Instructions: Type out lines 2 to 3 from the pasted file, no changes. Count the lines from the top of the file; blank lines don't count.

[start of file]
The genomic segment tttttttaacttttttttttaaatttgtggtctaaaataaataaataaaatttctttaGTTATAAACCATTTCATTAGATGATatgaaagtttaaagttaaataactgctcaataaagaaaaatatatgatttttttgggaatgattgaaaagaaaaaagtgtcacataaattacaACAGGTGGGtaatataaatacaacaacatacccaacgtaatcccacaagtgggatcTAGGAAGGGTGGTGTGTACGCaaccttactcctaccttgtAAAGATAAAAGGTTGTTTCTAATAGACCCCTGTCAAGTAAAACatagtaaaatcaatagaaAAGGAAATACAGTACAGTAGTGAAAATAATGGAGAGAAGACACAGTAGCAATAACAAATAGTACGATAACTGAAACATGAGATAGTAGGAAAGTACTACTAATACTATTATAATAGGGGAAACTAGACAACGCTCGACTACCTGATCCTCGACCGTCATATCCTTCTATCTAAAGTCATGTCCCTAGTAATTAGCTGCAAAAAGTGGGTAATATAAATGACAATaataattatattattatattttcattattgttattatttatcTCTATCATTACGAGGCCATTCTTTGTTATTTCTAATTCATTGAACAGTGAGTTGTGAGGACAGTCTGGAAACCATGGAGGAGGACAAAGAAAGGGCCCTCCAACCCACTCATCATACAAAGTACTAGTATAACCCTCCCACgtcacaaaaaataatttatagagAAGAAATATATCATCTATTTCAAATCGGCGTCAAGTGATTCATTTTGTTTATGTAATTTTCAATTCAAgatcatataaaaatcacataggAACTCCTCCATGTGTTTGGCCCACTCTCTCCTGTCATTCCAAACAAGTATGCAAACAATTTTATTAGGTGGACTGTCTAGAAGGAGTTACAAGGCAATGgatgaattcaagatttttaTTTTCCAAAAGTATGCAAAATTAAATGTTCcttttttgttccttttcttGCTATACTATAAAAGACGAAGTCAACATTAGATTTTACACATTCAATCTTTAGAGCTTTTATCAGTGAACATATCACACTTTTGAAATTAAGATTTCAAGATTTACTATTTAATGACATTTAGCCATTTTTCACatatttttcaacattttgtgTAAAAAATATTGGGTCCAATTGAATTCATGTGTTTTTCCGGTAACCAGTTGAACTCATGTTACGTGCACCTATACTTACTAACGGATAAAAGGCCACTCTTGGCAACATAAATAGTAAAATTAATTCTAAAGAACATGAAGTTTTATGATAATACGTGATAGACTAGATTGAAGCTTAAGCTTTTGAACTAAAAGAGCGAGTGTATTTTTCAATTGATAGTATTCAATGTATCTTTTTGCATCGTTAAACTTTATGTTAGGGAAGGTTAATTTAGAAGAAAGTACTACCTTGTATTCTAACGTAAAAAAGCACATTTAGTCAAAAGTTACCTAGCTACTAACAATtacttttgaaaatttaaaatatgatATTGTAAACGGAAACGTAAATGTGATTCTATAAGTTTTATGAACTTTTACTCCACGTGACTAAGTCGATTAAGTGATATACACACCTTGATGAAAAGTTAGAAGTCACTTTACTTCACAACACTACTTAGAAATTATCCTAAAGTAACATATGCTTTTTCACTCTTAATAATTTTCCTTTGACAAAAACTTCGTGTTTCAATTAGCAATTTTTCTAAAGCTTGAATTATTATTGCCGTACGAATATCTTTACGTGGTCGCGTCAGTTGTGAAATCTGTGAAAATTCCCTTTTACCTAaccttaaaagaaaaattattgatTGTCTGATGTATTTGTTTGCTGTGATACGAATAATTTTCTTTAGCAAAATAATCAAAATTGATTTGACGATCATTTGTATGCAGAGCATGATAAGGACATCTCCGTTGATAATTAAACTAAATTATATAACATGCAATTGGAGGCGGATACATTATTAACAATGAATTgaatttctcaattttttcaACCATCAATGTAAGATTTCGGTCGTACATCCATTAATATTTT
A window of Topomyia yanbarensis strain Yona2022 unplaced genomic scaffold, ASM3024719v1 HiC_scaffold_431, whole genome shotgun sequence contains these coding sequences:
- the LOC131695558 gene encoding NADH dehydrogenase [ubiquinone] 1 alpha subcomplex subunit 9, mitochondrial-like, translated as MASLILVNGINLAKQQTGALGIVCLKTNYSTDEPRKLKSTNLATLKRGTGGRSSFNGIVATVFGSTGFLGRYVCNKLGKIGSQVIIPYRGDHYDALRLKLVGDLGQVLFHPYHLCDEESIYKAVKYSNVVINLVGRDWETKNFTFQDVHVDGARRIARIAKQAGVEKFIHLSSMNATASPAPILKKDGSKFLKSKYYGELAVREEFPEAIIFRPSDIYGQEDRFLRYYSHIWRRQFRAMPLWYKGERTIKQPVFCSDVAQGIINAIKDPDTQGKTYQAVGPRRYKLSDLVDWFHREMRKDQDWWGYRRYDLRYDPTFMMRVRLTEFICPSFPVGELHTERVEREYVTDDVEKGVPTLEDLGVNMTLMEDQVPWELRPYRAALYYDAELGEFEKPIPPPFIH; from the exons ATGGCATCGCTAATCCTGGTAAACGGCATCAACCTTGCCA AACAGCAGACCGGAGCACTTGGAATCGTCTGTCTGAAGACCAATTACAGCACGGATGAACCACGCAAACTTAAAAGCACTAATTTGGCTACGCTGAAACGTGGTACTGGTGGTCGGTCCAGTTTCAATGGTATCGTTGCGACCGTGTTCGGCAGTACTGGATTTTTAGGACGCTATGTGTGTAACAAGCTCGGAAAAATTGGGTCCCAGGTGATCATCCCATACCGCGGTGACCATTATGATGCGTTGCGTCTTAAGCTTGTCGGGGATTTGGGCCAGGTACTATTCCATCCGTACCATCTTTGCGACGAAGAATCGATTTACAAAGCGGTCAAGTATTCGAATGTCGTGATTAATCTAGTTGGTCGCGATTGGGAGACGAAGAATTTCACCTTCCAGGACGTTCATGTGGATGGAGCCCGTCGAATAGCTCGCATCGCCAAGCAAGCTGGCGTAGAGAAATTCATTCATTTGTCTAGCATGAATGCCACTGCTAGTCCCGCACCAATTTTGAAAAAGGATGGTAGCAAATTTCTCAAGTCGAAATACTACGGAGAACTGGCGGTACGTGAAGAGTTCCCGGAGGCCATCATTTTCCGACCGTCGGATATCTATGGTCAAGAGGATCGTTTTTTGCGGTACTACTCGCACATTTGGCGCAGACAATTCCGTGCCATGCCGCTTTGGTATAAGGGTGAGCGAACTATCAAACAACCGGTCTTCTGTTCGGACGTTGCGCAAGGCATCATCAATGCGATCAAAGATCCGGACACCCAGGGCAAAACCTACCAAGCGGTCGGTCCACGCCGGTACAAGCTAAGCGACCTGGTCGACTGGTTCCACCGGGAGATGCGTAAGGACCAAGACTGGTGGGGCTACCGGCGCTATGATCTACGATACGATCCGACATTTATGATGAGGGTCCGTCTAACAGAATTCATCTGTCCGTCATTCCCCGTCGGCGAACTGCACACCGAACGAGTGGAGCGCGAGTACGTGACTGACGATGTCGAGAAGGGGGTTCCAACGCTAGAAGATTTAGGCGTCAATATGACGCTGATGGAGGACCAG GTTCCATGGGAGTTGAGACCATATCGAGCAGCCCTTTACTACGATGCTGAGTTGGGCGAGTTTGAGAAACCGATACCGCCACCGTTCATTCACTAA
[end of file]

A window of Topomyia yanbarensis strain Yona2022 unplaced genomic scaffold, ASM3024719v1 HiC_scaffold_431, whole genome shotgun sequence contains these coding sequences:
- the LOC131695558 gene encoding NADH dehydrogenase [ubiquinone] 1 alpha subcomplex subunit 9, mitochondrial-like, translated as MASLILVNGINLAKQQTGALGIVCLKTNYSTDEPRKLKSTNLATLKRGTGGRSSFNGIVATVFGSTGFLGRYVCNKLGKIGSQVIIPYRGDHYDALRLKLVGDLGQVLFHPYHLCDEESIYKAVKYSNVVINLVGRDWETKNFTFQDVHVDGARRIARIAKQAGVEKFIHLSSMNATASPAPILKKDGSKFLKSKYYGELAVREEFPEAIIFRPSDIYGQEDRFLRYYSHIWRRQFRAMPLWYKGERTIKQPVFCSDVAQGIINAIKDPDTQGKTYQAVGPRRYKLSDLVDWFHREMRKDQDWWGYRRYDLRYDPTFMMRVRLTEFICPSFPVGELHTERVEREYVTDDVEKGVPTLEDLGVNMTLMEDQVPWELRPYRAALYYDAELGEFEKPIPPPFIH; from the exons ATGGCATCGCTAATCCTGGTAAACGGCATCAACCTTGCCA AACAGCAGACCGGAGCACTTGGAATCGTCTGTCTGAAGACCAATTACAGCACGGATGAACCACGCAAACTTAAAAGCACTAATTTGGCTACGCTGAAACGTGGTACTGGTGGTCGGTCCAGTTTCAATGGTATCGTTGCGACCGTGTTCGGCAGTACTGGATTTTTAGGACGCTATGTGTGTAACAAGCTCGGAAAAATTGGGTCCCAGGTGATCATCCCATACCGCGGTGACCATTATGATGCGTTGCGTCTTAAGCTTGTCGGGGATTTGGGCCAGGTACTATTCCATCCGTACCATCTTTGCGACGAAGAATCGATTTACAAAGCGGTCAAGTATTCGAATGTCGTGATTAATCTAGTTGGTCGCGATTGGGAGACGAAGAATTTCACCTTCCAGGACGTTCATGTGGATGGAGCCCGTCGAATAGCTCGCATCGCCAAGCAAGCTGGCGTAGAGAAATTCATTCATTTGTCTAGCATGAATGCCACTGCTAGTCCCGCACCAATTTTGAAAAAGGATGGTAGCAAATTTCTCAAGTCGAAATACTACGGAGAACTGGCGGTACGTGAAGAGTTCCCGGAGGCCATCATTTTCCGACCGTCGGATATCTATGGTCAAGAGGATCGTTTTTTGCGGTACTACTCGCACATTTGGCGCAGACAATTCCGTGCCATGCCGCTTTGGTATAAGGGTGAGCGAACTATCAAACAACCGGTCTTCTGTTCGGACGTTGCGCAAGGCATCATCAATGCGATCAAAGATCCGGACACCCAGGGCAAAACCTACCAAGCGGTCGGTCCACGCCGGTACAAGCTAAGCGACCTGGTCGACTGGTTCCACCGGGAGATGCGTAAGGACCAAGACTGGTGGGGCTACCGGCGCTATGATCTACGATACGATCCGACATTTATGATGAGGGTCCGTCTAACAGAATTCATCTGTCCGTCATTCCCCGTCGGCGAACTGCACACCGAACGAGTGGAGCGCGAGTACGTGACTGACGATGTCGAGAAGGGGGTTCCAACGCTAGAAGATTTAGGCGTCAATATGACGCTGATGGAGGACCAG GTTCCATGGGAGTTGAGACCATATCGAGCAGCCCTTTACTACGATGCTGAGTTGGGCGAGTTTGAGAAACCGATACCGCCACCGTTCATTCACTAA